Nickname

Alexander the Great, Alexander the Eight, A.O. OV-1 and 8 Train? 5 nicknames? As far as I know CCM had a competition for Ovechkin's official nickname, the winning contribution was "Alexander the GR8". Even though I hate that nickname it should be in the infobox, and IMO the Alexander the Great should be there too. But there is no use for the other 4 nicknames, where one is a abbreviation and the other is his initials. I know many people just write AO or ovy but I still wouldn't call them nicknames. --Krm500 12:24, 6 September 2006 (UTC)

Seriously, it's far more nicknames now, and neither one of them is the one used by media outlets like ESPN: Alexander the GR8. This section needs to be policed better, and all those nicknames that are not frequently cited by the media should be removed. Forseti11 (talk) —Preceding comment was added at 07:24, 13 June 2008 (UTC)

The goal animated GIF

First off, let me say I'm a big fan of Ovechkin. I think he is the most exciting player in hockey right now, and I can't wait to see all the great things he will do in the next 20 years. But, I have a few questions and comments about the animated GIF image of his goal against Phoenix:

  • Why is it titled "The Goal"? There's no mention of it being called this in the article. If it has been called "The Goal," we need a reference in the text.
  • There's no doubt this is a great goal, but why is it on Wikipedia? Most, if not everyone, who is a hockey fan has already seen it. This animated GIF makes this page look more like a fan-page than an encyclopedia.
  • I don't understand the fair-use rationale for this image. On its page, the claim is made that "This is a historic event." I would consider an assassination of a president, war being declared, a record-breaking sports performance, an enourmous charitable donation, and many other events "historic," but not this.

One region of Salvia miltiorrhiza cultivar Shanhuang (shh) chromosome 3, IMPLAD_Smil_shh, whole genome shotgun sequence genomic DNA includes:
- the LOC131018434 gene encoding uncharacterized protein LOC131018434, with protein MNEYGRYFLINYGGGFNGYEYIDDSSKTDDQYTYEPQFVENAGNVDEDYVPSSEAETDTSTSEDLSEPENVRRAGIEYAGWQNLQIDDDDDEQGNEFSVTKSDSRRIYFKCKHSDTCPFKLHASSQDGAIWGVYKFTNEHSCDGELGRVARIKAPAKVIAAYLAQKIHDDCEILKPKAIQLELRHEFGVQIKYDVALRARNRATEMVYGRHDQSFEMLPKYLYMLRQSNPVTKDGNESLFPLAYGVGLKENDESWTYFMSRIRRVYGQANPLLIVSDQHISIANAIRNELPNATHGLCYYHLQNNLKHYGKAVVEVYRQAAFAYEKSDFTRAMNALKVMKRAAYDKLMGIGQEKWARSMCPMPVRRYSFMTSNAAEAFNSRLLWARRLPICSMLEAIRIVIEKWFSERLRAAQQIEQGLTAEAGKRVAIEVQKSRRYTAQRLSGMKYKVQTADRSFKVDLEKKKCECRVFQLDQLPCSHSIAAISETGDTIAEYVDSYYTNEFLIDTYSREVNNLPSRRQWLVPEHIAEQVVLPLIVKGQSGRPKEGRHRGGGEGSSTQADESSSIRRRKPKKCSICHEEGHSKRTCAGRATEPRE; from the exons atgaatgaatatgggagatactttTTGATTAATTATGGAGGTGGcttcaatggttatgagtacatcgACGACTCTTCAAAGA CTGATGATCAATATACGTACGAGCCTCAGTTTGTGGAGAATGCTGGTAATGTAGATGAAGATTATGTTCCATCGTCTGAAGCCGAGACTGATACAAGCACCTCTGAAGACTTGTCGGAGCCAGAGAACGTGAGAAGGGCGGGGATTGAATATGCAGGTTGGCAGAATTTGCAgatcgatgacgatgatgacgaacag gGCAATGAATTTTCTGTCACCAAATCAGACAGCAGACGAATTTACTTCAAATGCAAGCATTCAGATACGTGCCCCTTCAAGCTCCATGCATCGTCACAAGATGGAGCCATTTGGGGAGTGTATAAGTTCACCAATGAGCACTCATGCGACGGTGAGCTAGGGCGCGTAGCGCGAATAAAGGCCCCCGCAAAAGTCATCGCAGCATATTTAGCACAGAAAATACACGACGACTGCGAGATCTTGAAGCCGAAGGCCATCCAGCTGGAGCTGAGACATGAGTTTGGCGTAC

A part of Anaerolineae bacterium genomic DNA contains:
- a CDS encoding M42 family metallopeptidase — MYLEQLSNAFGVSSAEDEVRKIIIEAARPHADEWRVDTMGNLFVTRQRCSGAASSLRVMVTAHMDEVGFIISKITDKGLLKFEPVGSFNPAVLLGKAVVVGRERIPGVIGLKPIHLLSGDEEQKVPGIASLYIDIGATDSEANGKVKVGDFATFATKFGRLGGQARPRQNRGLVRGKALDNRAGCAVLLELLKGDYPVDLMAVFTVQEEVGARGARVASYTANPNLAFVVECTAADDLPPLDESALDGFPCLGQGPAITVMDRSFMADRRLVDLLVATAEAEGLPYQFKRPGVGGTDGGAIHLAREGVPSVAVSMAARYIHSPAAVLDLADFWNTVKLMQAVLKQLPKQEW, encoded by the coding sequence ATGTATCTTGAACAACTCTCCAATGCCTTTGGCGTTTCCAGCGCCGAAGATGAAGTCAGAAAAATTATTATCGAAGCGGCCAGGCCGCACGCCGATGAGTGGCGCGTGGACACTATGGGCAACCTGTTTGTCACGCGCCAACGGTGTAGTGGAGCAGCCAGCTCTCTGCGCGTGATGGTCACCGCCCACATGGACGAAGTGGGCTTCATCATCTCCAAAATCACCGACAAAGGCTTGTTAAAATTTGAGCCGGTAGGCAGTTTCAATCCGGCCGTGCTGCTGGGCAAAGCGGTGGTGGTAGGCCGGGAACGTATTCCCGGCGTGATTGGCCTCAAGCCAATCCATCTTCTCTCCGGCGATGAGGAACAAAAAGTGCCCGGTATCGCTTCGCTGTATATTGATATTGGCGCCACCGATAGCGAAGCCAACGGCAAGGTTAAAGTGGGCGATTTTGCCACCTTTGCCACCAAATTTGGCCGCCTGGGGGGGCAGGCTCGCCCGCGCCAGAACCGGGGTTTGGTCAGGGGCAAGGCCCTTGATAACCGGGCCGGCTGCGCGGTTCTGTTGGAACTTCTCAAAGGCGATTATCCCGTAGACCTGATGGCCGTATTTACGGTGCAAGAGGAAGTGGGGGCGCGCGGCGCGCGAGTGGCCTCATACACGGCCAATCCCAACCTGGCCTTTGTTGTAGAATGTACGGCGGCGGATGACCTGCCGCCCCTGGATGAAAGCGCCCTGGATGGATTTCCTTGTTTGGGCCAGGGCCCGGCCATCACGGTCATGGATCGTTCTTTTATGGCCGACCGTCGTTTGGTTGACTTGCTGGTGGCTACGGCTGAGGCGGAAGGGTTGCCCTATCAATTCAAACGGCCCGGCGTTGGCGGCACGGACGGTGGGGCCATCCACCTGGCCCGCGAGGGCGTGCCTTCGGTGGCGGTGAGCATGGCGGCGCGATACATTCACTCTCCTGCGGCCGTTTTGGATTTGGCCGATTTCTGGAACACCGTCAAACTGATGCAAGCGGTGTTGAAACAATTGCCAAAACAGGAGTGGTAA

• This image is 1.1 megabytes in size. Worldwide, many use Wikipedia with a low-speed connection. I think this image is too large, especially because its importance is questionable.

--Muéro 17:11, 18 September 2006 (UTC)

Well here i saw it for the first time and that was for sure the greatest thing ive ever seen in hockey. I think its really important and awesome thing to have in an encyclopedia. It shouldnt be removed from this page in my opinion. Shur4 18:43, 2 October 2006 (UTC)

Hockey fans and media regularly refer to this goal as "The Goal." In the article (next to the GIF), it is described in detail. I added a reference to the term "The Goal." I think that does the trick, and I do think the GIF should stay. -- mmiller20910

lol Jaskaramdeep 22:32, 17 October 2006 (UTC)

I specifically came to this page looking for that gif or a related video of exactly that. I can't imagine the picture not being in an article on him. Nwarner79 04:44, 4 November 2006 (UTC)

I personally think it was the luckiest goal in NHL history.  burgz  (Talk)  09:02, 22 March 2007 (UTC)

For the last time, Wikipedia NOT a place for personal opinions. --Krm500 12:23, 22 March 2007 (UTC)

—There seems to be a lot of personal opinions on talk pages...

The .gif should be kept. This is exactly what a multimedia encyclopedia is for. In fact, it was even cited in a NYT article [1]--Yeti4979 (talk) 21:09, 13 February 2008 (UTC)

we need to keep the gif. its significance will become plain as time passes. a notable episode in the career of an nhl hall-of-famer.Toyokuni3 (talk) 05:17, 22 April 2008 (UTC)

Just because it is significant, doesn't mean it is appropriate for use under the guidelines of Wikipedia. I think that file has to be removed. A video clip is definitely not fair use. Leafschik1967 (talk) 19:26, 13 June 2008 (UTC)
RE:For the last time, Wikipedia NOT a place for personal opinions. Well that's your opinion, so you just violated your own statement. — ᚹᚩᛞᛖᚾᚻᛖᛚᛗ (talk) 16:57, 6 March 2009 (UTC)
That's not opinion, that's policy/fact, so nice try Forseti11 (talk) 17:13, 6 March 2009 (UTC)

alexander-ovechkin.info

Capitals web page has interesting information on the historical significance of Ovie's 2007-08 record-breaking season. Here's the link:

http://capitals.nhl.com/team/app/?service=page&page=NewsPage&articleid=359439